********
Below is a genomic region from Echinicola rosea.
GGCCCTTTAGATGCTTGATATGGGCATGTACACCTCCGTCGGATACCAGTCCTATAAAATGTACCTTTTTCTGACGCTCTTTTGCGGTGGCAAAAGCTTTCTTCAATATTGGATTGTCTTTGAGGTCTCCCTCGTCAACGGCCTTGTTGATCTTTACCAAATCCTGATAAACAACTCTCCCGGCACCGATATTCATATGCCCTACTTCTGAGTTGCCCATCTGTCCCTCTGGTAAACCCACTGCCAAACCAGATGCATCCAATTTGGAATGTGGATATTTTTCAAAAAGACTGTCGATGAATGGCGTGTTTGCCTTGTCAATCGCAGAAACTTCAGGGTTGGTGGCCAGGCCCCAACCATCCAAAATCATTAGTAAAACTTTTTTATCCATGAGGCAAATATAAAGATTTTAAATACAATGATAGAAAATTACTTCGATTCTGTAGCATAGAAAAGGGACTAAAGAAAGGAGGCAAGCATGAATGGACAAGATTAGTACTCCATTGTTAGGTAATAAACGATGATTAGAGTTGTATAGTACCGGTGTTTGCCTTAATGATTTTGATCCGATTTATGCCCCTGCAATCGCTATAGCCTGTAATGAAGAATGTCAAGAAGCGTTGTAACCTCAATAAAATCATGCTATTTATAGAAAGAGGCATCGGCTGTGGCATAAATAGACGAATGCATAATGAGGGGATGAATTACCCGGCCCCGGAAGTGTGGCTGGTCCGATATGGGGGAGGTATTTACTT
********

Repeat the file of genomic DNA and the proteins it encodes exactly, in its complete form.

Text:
Below is a genomic region from Echinicola rosea.
GGCCCTTTAGATGCTTGATATGGGCATGTACACCTCCGTCGGATACCAGTCCTATAAAATGTACCTTTTTCTGACGCTCTTTTGCGGTGGCAAAAGCTTTCTTCAATATTGGATTGTCTTTGAGGTCTCCCTCGTCAACGGCCTTGTTGATCTTTACCAAATCCTGATAAACAACTCTCCCGGCACCGATATTCATATGCCCTACTTCTGAGTTGCCCATCTGTCCCTCTGGTAAACCCACTGCCAAACCAGATGCATCCAATTTGGAATGTGGATATTTTTCAAAAAGACTGTCGATGAATGGCGTGTTTGCCTTGTCAATCGCAGAAACTTCAGGGTTGGTGGCCAGGCCCCAACCATCCAAAATCATTAGTAAAACTTTTTTATCCATGAGGCAAATATAAAGATTTTAAATACAATGATAGAAAATTACTTCGATTCTGTAGCATAGAAAAGGGACTAAAGAAAGGAGGCAAGCATGAATGGACAAGATTAGTACTCCATTGTTAGGTAATAAACGATGATTAGAGTTGTATAGTACCGGTGTTTGCCTTAATGATTTTGATCCGATTTATGCCCCTGCAATCGCTATAGCCTGTAATGAAGAATGTCAAGAAGCGTTGTAACCTCAATAAAATCATGCTATTTATAGAAAGAGGCATCGGCTGTGGCATAAATAGACGAATGCATAATGAGGGGATGAATTACCCGGCCCCGGAAGTGTGGCTGGTCCGATATGGGGGAGGTATTTACTT